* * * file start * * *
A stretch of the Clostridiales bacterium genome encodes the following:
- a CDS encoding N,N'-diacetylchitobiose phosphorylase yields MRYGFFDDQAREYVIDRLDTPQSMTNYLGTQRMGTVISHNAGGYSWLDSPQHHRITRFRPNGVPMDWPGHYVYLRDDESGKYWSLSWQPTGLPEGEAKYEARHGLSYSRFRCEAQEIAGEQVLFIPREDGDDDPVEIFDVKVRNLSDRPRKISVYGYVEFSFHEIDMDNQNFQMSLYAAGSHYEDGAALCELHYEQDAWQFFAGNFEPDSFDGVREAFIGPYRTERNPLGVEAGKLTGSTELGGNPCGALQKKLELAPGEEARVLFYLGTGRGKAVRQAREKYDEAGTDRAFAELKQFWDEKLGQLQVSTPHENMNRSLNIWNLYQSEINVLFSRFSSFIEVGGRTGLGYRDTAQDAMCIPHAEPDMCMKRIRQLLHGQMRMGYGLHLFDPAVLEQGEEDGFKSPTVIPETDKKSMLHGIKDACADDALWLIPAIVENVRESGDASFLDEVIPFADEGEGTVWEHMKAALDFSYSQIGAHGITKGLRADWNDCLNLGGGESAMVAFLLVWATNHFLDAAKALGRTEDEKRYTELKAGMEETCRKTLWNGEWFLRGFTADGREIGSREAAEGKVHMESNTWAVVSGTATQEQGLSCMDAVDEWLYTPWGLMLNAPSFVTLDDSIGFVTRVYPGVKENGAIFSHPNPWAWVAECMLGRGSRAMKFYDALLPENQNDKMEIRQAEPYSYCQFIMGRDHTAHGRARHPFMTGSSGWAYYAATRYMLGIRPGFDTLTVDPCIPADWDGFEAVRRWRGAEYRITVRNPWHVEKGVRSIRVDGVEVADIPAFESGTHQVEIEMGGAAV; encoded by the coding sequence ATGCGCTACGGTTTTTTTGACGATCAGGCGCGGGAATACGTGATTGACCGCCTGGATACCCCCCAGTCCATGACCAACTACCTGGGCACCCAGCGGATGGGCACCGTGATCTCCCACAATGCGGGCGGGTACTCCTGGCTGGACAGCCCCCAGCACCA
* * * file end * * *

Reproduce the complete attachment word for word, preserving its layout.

A stretch of the Clostridiales bacterium genome encodes the following:
- a CDS encoding N,N'-diacetylchitobiose phosphorylase yields MRYGFFDDQAREYVIDRLDTPQSMTNYLGTQRMGTVISHNAGGYSWLDSPQHHRITRFRPNGVPMDWPGHYVYLRDDESGKYWSLSWQPTGLPEGEAKYEARHGLSYSRFRCEAQEIAGEQVLFIPREDGDDDPVEIFDVKVRNLSDRPRKISVYGYVEFSFHEIDMDNQNFQMSLYAAGSHYEDGAALCELHYEQDAWQFFAGNFEPDSFDGVREAFIGPYRTERNPLGVEAGKLTGSTELGGNPCGALQKKLELAPGEEARVLFYLGTGRGKAVRQAREKYDEAGTDRAFAELKQFWDEKLGQLQVSTPHENMNRSLNIWNLYQSEINVLFSRFSSFIEVGGRTGLGYRDTAQDAMCIPHAEPDMCMKRIRQLLHGQMRMGYGLHLFDPAVLEQGEEDGFKSPTVIPETDKKSMLHGIKDACADDALWLIPAIVENVRESGDASFLDEVIPFADEGEGTVWEHMKAALDFSYSQIGAHGITKGLRADWNDCLNLGGGESAMVAFLLVWATNHFLDAAKALGRTEDEKRYTELKAGMEETCRKTLWNGEWFLRGFTADGREIGSREAAEGKVHMESNTWAVVSGTATQEQGLSCMDAVDEWLYTPWGLMLNAPSFVTLDDSIGFVTRVYPGVKENGAIFSHPNPWAWVAECMLGRGSRAMKFYDALLPENQNDKMEIRQAEPYSYCQFIMGRDHTAHGRARHPFMTGSSGWAYYAATRYMLGIRPGFDTLTVDPCIPADWDGFEAVRRWRGAEYRITVRNPWHVEKGVRSIRVDGVEVADIPAFESGTHQVEIEMGGAAV; encoded by the coding sequence ATGCGCTACGGTTTTTTTGACGATCAGGCGCGGGAATACGTGATTGACCGCCTGGATACCCCCCAGTCCATGACCAACTACCTGGGCACCCAGCGGATGGGCACCGTGATCTCCCACAATGCGGGCGGGTACTCCTGGCTGGACAGCCCCCAGCACCA